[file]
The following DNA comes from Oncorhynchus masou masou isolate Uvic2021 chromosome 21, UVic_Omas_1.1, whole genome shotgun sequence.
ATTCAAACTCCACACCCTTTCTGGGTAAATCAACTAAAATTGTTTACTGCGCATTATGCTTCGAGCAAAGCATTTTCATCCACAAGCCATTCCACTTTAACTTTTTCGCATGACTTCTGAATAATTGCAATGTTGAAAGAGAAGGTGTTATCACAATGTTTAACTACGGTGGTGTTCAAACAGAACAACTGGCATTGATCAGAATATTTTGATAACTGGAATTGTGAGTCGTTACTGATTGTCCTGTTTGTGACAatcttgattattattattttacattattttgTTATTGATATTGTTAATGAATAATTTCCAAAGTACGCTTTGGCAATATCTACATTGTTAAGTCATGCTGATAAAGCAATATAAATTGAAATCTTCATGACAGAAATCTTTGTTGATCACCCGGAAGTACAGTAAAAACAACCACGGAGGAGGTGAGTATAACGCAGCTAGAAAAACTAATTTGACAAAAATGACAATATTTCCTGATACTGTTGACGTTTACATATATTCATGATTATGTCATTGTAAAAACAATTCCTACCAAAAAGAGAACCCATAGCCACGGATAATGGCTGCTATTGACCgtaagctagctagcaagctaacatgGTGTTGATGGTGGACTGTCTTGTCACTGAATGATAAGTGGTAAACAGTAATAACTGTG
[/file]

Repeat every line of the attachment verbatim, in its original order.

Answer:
The following DNA comes from Oncorhynchus masou masou isolate Uvic2021 chromosome 21, UVic_Omas_1.1, whole genome shotgun sequence.
ATTCAAACTCCACACCCTTTCTGGGTAAATCAACTAAAATTGTTTACTGCGCATTATGCTTCGAGCAAAGCATTTTCATCCACAAGCCATTCCACTTTAACTTTTTCGCATGACTTCTGAATAATTGCAATGTTGAAAGAGAAGGTGTTATCACAATGTTTAACTACGGTGGTGTTCAAACAGAACAACTGGCATTGATCAGAATATTTTGATAACTGGAATTGTGAGTCGTTACTGATTGTCCTGTTTGTGACAatcttgattattattattttacattattttgTTATTGATATTGTTAATGAATAATTTCCAAAGTACGCTTTGGCAATATCTACATTGTTAAGTCATGCTGATAAAGCAATATAAATTGAAATCTTCATGACAGAAATCTTTGTTGATCACCCGGAAGTACAGTAAAAACAACCACGGAGGAGGTGAGTATAACGCAGCTAGAAAAACTAATTTGACAAAAATGACAATATTTCCTGATACTGTTGACGTTTACATATATTCATGATTATGTCATTGTAAAAACAATTCCTACCAAAAAGAGAACCCATAGCCACGGATAATGGCTGCTATTGACCgtaagctagctagcaagctaacatgGTGTTGATGGTGGACTGTCTTGTCACTGAATGATAAGTGGTAAACAGTAATAACTGTG